Inscriptions

Inscriptions and Dedications

“Imp(eratori) Caes(ari) Flavio Vale

rio Constantino Pio

Felici Invicto Aug(usto) pon(tifici)

max(imo) tribun(icia) potes(tate)

VIIII co(n)s(uli) III imp(eratori) VII p(atri) p(atriae) pro

co(n)s(uli) municipium Felix

Thabbora numini

maiestatique eius

devotum”

(Clauss/Slaby EDCS-16600004)

-location-Africa proconsularis(Tunisia)

  • The above inscription comes from the African province, and is an honorary inscription to the emperor Constantine. The inscription records Constantine’s full name, as well as the honorary names of “Pius”, “Felix”(happiness), and “Invictus”. He is also called the honorific title of the senate patri patriae (father of the fatherland). He was the last emperor of Rome to receive that title. The level of respect for Constantine in the inscription indicates that he was well received even in the distant province of Africa.

 

Arch of Constantine-pic

“Imp(eratori) Caes(ari) Fl(avio) Constantino Maximo

P(io) F(elici) Augusto s(enatus) p(opulus)q(ue) R(omanus)

quod instinctu divinitatis mentis

magnitudine cum exercitu suo

tam de tyranno quam de omni eius

factione uno tempore iustis

rem publicam ultus est armis

arcum triumphis insignem dicavit

Liberatori urbis

Fundatori quietis

Sic X sic XX

Votis X(decennalibus) votis XX(vicennalibus)”

(Clauss/Slaby  CIL 06, 01139)

-location-Rome 312 AD

  • The inscription and photo above depict the famous Arch of Constantine in Rome. It was commissioned by the senate in 312 AD to celebrate Constantine’s defeat of Maxentius at Saxa Rubra. He was rewarded the title of Senior Augustus. It begins by honoring him with titles such as “pious” and “blessed Augustus”, claims he was divinely inspired, and also praises his mind. It goes on to praise him for his delivering Rome from the tyrant Maxentius, and claims to speak for the people of Rome in their gratitude and respect for him.

 

Dd(ominis) n[n(ostris)]

Gal(erio) Val(erio) Maximia

no et Fl(avio) Val(erio) Severo

Invictis Augg(ustis) et

Gal(erio) Val(erio) Maximino et

[Fl(avio) Val(erio)] Constantino no

[bilissimis Ca]ess(aribus) nn(ostris)

(Heidelberg HD000489)

-location-Numidia forum 306 AD

  • This inscription comes from the province of Numidia, modern day Algeria. Constructed in 306 AD, it actually is a dedication to all four rulers of the Roman tetrarchy at the time, Galerius, Flavius Severus, Maximinus, and Constantine. It calls them “our most noble Caesars”, and refers to them as “domini”. This title will emerge more in reference to Constantine.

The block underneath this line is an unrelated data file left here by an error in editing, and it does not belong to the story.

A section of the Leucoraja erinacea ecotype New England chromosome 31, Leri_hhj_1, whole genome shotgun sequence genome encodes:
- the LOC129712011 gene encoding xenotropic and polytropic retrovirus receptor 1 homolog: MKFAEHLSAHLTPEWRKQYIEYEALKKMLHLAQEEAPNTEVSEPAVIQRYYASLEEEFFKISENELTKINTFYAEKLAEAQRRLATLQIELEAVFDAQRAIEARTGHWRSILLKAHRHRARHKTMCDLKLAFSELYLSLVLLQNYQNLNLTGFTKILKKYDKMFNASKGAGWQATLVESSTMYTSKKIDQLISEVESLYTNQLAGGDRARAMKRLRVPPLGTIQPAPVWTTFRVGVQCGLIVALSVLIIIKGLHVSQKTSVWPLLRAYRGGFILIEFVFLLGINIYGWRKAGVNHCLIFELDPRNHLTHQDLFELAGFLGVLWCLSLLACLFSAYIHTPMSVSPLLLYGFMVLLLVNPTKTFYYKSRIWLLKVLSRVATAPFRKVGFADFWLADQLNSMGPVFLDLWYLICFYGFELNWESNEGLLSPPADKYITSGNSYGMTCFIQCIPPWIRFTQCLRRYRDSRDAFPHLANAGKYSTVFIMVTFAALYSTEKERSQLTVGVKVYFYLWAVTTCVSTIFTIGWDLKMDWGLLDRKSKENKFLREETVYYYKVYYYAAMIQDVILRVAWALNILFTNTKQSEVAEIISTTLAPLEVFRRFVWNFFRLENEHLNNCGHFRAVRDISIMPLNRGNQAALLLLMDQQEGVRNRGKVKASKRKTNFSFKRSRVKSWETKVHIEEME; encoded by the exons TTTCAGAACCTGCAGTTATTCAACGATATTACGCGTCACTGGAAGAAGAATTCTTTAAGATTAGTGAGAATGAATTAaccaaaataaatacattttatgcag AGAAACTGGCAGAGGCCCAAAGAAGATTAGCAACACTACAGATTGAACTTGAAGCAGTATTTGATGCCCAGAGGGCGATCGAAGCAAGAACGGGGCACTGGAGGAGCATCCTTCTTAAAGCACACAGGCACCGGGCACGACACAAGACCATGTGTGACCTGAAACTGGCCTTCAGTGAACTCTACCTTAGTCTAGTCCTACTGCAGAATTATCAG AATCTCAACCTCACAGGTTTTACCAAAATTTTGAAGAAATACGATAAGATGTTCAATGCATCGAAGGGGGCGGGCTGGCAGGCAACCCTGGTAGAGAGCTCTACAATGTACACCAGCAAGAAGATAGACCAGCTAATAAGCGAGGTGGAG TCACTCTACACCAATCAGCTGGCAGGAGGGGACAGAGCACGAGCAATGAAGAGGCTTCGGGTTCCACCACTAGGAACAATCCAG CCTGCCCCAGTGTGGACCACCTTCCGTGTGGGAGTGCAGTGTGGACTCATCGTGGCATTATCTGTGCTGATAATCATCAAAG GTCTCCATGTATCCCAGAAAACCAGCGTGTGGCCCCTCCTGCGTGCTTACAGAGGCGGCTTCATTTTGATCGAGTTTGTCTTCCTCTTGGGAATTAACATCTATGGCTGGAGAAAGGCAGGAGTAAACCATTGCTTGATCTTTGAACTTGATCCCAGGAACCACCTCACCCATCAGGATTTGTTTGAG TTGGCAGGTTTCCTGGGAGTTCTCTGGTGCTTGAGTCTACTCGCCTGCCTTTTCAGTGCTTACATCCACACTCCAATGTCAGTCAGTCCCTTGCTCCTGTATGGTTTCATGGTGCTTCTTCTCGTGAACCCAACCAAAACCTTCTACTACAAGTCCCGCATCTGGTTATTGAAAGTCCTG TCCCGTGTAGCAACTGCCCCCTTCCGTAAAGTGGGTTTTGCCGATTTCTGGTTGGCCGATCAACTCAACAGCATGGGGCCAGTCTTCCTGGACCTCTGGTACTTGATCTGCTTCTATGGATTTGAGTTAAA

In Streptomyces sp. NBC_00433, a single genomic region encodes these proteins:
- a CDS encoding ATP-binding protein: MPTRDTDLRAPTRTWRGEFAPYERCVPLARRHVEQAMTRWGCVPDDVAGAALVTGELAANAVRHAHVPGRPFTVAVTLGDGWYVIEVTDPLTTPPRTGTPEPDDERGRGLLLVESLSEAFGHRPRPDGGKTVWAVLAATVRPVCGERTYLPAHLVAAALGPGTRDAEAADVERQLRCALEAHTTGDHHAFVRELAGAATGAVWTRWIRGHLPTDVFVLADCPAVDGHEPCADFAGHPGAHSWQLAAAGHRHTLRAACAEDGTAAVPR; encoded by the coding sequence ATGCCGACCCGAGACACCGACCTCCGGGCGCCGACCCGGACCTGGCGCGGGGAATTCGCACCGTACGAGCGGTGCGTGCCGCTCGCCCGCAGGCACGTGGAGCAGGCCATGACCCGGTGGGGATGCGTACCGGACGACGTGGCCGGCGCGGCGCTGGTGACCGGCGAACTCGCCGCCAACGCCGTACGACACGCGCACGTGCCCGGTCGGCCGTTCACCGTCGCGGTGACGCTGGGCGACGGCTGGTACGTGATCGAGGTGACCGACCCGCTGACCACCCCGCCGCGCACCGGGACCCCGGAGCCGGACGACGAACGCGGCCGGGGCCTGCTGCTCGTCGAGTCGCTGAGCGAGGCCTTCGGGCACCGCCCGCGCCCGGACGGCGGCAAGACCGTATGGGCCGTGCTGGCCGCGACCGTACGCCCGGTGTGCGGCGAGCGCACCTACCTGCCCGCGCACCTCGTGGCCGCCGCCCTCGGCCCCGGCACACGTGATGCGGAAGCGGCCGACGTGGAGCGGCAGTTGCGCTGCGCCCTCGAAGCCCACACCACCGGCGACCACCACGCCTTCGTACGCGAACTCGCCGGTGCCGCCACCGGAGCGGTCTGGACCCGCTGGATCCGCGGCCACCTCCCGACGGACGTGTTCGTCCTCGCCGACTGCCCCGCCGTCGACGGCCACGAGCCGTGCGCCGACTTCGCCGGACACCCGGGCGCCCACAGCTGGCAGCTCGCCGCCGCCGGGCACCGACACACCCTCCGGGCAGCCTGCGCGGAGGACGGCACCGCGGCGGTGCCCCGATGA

[Dd(omini) nn(ostri) Flavius Valerius Consta]ntinus Maximus et Valerius Licinianus Licinius Pii Felices Inv[i]cti semp[er Augusti]

[thermas —]i temporis deformatas Laurentibus suis addito cultu restituerunt curante Camilio Aspro v(iro) c(larissimo) cu[ratore —]

(Heidelberg HD001875)

-location-Lavinium 313-324 AD

  • Dedicated by Camilio Aspro, a “most bright curator”, this inscription praises Constantine and Licinius for restoring the bath houses. It again uses the title “dominus”, but interestingly seems to favor Licinius, referring to him as “pious”, “blessed”, and “unconquerable”.

 

F024258

[—]ii / [—]mio Ceionio Rufio

[Volusian]o

[v(iro) c(larissimo) praef(ecto) urbi iudici sacraru]m cognitionum

[et consuli ordinario comiti] d(omini) n(ostri) Constantini

[Maximi Pii Felicis invicti a]c semper Aug(usti)

[proco(n)s(uli) Africae correctori Italiae] iterum

(Heidelberg HD001691)

-location-Rome 314-320 AD

  • Although some of the beginning of the inscription has been lost, it starts by praising Rufius, the Roman praefect. It refers to him to be a most wise man with great knowledge of the sacred city. The inscription also refers to him as a comity, a count or “companion of the emperor”. Constantine is documented to have given out this title more freely during his reign as an honor. It then pays respect to the emperor Constantine, referring to him again as “dominus noster”, and “Maximi Pii Felicis invicti” (most great, pious, blessed, unconquerable). It is interesting to note the inscription makes no reference to Licinius, who was the joint ruler with Constantine at that time.

 

 

F001279

[Imp(eratori) Caes(ari) Flavio]

[Constantino Max(imo)]

[P]io Fel(ici) Aug(usto) [victori]

ab initio fel[icissimi]

imperii sui hos[tium]

sedibus bellis inl[atis]

[r]eportatisque sua

[vir]tute et divina

[dispos]itione victoriis

[et Fl(avio) Const]antino

[et Fl(avio) Constantio]

(Heidelberg HD002935)

-location-Venetia and Histria(Italy) 326-337 AD

  • The above inscription comes from the Venetia and Histria territory in Italy, and dates to the latter half of Constantine’s reign. As we’ve seen before, it uses his full name, as well as giving him the praises of “Maximus Pius Felix”. The inscription also praises his military successes in general, claiming him a victor, who has always been successful over the enemies of the empire. The inscription closes by also honoring his sons.

 

Beatissim[o saeculo invictorum principum Fl(avi) Valeri Constantini maximi victoris semper Aug(usti) et Constantini Iun(ioris) et Constanti glori]

osissimor[um Caes(arum) —]

parva solum [—]

quo cla(u)sa(?) clu[aca? — pro]

[con]sul(atu) [M(arci) C]ae(i)on[i Iuliani c(larissimi) v(iri) —]

[—]a vetusta[te conlapsa —]

(Heidelberg HD 004408)

-location-Africa proconsularis (Tunisia) 326-331 AD

  • This dedicatory inscription comes from the Africa proconsularis territory, modern day Tunisia, during the later years of Constantine’s reign. It begins by showering praises on Constantine, perhaps referencing Christianity by referring to him as the most blessed leader in all the world. The text also references his military exploits, referring to him as the “greatest of victors”. The inscription was dedicated by Marcus Claeonus, a “most wise man”, and also shows great respect by praising his sons “of glorious Caesars”.